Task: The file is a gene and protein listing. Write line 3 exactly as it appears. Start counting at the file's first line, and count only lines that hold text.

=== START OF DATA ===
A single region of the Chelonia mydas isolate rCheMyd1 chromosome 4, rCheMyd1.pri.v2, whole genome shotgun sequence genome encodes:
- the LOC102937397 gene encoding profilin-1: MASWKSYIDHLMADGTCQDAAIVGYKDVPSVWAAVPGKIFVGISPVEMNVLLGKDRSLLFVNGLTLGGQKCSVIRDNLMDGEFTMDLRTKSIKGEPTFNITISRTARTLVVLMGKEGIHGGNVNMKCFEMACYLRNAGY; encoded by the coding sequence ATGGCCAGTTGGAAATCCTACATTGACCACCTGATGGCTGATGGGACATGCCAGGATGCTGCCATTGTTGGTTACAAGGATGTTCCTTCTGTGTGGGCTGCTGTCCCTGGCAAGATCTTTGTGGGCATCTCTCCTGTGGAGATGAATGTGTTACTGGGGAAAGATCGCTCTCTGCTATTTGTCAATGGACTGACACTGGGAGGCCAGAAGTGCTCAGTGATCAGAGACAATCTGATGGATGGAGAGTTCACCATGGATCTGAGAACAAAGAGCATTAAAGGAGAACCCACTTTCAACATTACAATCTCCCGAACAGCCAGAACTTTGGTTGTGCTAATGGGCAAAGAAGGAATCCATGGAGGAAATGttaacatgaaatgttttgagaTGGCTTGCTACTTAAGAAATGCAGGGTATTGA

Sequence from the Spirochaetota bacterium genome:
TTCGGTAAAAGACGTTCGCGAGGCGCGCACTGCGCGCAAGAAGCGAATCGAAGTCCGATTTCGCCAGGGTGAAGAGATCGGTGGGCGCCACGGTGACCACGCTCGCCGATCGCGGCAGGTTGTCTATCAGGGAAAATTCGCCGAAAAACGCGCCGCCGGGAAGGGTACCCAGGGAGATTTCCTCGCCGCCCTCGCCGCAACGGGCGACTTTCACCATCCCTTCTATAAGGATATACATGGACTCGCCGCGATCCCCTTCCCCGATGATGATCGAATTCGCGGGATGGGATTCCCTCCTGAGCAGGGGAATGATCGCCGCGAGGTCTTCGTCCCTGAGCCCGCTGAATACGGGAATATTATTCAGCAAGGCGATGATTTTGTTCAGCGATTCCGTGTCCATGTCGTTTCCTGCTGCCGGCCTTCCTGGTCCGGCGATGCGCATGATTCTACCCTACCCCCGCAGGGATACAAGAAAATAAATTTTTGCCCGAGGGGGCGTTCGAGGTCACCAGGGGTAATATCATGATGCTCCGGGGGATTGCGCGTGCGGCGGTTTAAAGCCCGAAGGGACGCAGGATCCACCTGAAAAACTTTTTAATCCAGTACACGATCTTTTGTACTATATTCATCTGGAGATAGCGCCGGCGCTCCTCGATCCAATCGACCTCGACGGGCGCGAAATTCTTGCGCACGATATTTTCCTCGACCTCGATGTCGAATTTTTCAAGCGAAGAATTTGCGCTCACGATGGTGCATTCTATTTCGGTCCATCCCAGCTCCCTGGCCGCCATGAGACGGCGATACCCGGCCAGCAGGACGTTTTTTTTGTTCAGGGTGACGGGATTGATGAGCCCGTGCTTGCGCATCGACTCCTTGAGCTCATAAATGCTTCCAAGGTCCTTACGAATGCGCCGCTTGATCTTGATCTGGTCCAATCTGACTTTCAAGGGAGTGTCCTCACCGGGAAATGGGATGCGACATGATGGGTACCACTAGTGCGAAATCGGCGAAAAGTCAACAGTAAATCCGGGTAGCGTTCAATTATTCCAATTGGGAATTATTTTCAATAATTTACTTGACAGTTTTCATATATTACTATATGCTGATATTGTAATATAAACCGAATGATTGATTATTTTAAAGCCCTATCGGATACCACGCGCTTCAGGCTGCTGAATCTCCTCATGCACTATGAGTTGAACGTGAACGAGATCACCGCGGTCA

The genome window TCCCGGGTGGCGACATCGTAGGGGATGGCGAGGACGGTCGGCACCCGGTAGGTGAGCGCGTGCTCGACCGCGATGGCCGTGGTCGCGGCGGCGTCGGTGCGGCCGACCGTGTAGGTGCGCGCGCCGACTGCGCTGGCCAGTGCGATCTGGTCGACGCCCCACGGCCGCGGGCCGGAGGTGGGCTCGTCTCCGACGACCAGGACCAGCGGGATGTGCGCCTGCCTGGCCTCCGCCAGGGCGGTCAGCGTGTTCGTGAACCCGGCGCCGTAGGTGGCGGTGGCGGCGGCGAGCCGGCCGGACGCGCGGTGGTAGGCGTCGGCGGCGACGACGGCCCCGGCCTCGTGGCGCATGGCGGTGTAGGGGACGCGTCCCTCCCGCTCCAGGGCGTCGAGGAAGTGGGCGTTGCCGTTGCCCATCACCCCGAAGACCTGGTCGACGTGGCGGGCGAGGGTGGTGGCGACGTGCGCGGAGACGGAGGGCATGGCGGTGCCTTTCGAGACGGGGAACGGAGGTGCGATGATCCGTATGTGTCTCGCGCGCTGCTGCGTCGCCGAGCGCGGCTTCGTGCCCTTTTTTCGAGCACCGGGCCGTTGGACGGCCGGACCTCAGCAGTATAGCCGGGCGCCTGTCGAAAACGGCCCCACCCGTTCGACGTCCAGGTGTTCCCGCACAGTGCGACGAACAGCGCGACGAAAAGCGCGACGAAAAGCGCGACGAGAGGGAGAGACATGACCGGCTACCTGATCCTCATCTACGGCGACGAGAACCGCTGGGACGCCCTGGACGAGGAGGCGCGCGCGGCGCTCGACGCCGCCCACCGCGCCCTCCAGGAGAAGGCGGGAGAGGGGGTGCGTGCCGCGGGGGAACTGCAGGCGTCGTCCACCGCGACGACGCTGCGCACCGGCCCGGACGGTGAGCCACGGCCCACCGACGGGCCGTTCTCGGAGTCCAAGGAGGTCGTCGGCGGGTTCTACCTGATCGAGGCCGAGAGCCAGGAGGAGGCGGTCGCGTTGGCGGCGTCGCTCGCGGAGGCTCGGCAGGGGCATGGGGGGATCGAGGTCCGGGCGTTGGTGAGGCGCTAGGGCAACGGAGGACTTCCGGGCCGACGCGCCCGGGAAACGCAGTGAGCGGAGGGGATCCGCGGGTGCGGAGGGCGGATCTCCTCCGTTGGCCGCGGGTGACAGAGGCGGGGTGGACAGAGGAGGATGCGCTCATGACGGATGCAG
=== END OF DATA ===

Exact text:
Sequence from the Spirochaetota bacterium genome: